CGA - G-4.4
Oxygen Pipeline Systems (EIGA Doc 13/02)
|Publication Date:||4 December 2003|
The scope of this document is for metallic oxygen transmission and distribution piping systems, as shown in Diagram 1 of Appendix A. It is limited to gaseous oxygen with a temperature range between -30 °C and 200 °C (-22 °F and 400 °F), pressures up to 21 MPa (3000 psig) and a dew point of -30 °C (-22 °F) or lower depending on local conditions.
This document does not apply to the following processes:
- oxygen cylinder filling plants;
- medical oxygen piping installations;
- oxygen producing plants;
- oxygen compressor units;
- bulk oxygen facilities (liquid or high pressure gas) at the customer's site up to the point where gas enters the distribution systems; or
- piping on specialized equipment and machines such as scarfing, jet piercing, etc.
The purpose of this publication is to further the understanding of those engaged in the safe design, operation, and maintenance of gaseous oxygen transmission and distribution systems. It is not intended to be a mandatory standard or code. It contains a summary of the current industrial practices. It is based upon the combined knowledge, experience, and practices of the major oxygen producers in Western Europe and North America as represented by their members on the EIGA/CGA ad hoc group on oxygen pipeline transportation systems.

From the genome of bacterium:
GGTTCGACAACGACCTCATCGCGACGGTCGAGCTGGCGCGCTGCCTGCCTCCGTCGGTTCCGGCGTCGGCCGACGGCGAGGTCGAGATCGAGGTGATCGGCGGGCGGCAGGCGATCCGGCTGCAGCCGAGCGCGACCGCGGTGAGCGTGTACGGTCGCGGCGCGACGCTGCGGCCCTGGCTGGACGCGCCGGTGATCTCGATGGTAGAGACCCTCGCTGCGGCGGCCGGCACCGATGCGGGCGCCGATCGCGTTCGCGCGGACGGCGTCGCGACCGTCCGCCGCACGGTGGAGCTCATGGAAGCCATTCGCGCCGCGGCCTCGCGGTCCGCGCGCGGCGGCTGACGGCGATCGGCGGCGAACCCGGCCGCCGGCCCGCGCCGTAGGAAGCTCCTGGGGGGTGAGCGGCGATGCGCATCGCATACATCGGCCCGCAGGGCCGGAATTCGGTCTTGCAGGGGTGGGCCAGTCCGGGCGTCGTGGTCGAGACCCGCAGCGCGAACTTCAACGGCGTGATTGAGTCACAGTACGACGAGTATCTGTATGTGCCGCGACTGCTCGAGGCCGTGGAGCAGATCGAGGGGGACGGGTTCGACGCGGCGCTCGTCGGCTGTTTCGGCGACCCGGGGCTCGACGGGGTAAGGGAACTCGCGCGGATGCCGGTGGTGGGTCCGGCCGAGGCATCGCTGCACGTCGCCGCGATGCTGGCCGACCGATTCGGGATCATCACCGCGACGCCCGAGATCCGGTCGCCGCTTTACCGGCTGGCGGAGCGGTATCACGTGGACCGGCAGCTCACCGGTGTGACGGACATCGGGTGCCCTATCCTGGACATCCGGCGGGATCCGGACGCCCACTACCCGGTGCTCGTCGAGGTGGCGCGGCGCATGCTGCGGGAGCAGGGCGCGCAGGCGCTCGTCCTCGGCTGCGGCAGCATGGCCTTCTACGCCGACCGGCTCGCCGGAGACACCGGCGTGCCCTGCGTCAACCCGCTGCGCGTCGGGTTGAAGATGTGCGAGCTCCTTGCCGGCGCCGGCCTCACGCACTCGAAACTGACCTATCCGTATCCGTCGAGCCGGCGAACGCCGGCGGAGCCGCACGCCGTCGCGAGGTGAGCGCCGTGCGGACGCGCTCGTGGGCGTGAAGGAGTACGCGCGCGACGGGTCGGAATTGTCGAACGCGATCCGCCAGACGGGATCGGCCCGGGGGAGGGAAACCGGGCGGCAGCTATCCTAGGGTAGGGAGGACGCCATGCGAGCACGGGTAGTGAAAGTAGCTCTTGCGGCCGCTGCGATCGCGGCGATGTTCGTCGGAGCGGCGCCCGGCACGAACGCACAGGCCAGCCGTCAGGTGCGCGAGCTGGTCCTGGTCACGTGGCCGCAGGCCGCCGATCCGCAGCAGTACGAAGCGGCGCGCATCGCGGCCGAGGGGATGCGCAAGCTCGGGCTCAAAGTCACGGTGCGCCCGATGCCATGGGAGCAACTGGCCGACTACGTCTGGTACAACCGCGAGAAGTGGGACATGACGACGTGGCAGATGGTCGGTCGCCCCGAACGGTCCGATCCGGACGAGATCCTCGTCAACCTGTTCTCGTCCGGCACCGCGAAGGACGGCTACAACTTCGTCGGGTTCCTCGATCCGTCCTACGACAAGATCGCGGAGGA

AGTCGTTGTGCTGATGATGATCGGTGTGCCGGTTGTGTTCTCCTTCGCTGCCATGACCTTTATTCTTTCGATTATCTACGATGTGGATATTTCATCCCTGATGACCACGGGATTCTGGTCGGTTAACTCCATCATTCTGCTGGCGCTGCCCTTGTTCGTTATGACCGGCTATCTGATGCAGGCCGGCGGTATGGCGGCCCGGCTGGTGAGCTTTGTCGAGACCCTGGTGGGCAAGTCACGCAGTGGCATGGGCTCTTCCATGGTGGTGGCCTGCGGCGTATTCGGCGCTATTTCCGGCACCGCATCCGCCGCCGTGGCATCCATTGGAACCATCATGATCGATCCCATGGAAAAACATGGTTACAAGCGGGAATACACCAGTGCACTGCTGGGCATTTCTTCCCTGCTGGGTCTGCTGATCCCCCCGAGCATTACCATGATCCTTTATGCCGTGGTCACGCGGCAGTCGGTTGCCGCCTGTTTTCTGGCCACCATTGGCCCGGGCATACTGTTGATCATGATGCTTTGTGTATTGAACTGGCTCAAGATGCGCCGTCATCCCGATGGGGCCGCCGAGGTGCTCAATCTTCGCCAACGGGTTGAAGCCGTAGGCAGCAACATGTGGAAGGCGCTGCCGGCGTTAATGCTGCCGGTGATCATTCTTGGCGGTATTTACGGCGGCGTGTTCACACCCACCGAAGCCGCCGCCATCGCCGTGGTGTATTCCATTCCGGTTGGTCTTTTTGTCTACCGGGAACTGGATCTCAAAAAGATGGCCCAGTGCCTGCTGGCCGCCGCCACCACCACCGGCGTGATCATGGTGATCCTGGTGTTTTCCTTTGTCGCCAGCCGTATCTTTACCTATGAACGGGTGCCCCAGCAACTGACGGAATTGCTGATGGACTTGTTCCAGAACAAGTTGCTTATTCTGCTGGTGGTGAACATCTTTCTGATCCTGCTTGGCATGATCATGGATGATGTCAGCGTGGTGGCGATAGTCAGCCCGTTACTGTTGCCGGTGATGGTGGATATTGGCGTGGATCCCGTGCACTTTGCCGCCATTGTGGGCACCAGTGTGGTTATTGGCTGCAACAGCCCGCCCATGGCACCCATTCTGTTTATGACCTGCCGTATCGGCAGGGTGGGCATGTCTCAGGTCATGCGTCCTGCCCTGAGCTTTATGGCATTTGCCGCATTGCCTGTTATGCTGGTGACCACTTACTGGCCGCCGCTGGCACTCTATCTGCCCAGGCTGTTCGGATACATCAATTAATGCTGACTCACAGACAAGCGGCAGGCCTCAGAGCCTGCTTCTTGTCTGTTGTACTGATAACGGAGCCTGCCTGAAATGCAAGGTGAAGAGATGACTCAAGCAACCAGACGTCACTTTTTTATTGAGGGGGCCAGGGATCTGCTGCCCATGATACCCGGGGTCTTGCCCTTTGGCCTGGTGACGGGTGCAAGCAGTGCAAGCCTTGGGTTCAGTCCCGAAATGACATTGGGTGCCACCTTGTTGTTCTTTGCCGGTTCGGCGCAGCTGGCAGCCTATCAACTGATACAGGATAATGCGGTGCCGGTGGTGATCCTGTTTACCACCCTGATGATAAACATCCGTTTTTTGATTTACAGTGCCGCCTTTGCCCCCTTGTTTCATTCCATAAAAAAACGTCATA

Some of the practices represent conservative compromises and not all situations are described. The designer is cautioned that this document is not a complete design handbook and does not do away with the need for competent engineering judgment and interpretation. It is suggested that the user review any special problems or concerns with his oxygen supplier who should be able to provide advice and guidance.
Although the technical information provided in this document is not intended to be mandatory, the word "shall" is frequently used. The use of "shall" implies a strong concern that the particular practice referenced be followed for safety reasons. The use of "should" implies that the referenced practice is commonly followed, but recognizes that other safe practices are sometimes utilized.